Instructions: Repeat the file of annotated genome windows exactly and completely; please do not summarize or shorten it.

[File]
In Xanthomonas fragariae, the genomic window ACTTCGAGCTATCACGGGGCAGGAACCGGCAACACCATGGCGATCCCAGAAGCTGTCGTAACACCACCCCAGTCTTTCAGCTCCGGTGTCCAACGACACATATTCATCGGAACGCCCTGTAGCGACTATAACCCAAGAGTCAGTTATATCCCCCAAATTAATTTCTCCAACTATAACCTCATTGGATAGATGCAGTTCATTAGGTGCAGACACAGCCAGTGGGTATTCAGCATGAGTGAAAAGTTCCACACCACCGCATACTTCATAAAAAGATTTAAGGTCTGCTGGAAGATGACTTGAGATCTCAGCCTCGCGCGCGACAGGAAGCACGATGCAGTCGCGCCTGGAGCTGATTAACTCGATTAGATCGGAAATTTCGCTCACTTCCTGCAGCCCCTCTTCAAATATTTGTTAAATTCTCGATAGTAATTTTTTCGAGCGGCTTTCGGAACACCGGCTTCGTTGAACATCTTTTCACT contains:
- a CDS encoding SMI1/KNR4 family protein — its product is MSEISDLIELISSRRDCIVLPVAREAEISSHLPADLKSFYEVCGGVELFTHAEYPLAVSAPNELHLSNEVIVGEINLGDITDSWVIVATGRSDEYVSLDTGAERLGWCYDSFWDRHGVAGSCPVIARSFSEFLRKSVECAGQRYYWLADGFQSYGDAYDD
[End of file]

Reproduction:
In Xanthomonas fragariae, the genomic window ACTTCGAGCTATCACGGGGCAGGAACCGGCAACACCATGGCGATCCCAGAAGCTGTCGTAACACCACCCCAGTCTTTCAGCTCCGGTGTCCAACGACACATATTCATCGGAACGCCCTGTAGCGACTATAACCCAAGAGTCAGTTATATCCCCCAAATTAATTTCTCCAACTATAACCTCATTGGATAGATGCAGTTCATTAGGTGCAGACACAGCCAGTGGGTATTCAGCATGAGTGAAAAGTTCCACACCACCGCATACTTCATAAAAAGATTTAAGGTCTGCTGGAAGATGACTTGAGATCTCAGCCTCGCGCGCGACAGGAAGCACGATGCAGTCGCGCCTGGAGCTGATTAACTCGATTAGATCGGAAATTTCGCTCACTTCCTGCAGCCCCTCTTCAAATATTTGTTAAATTCTCGATAGTAATTTTTTCGAGCGGCTTTCGGAACACCGGCTTCGTTGAACATCTTTTCACT contains:
- a CDS encoding SMI1/KNR4 family protein — its product is MSEISDLIELISSRRDCIVLPVAREAEISSHLPADLKSFYEVCGGVELFTHAEYPLAVSAPNELHLSNEVIVGEINLGDITDSWVIVATGRSDEYVSLDTGAERLGWCYDSFWDRHGVAGSCPVIARSFSEFLRKSVECAGQRYYWLADGFQSYGDAYDD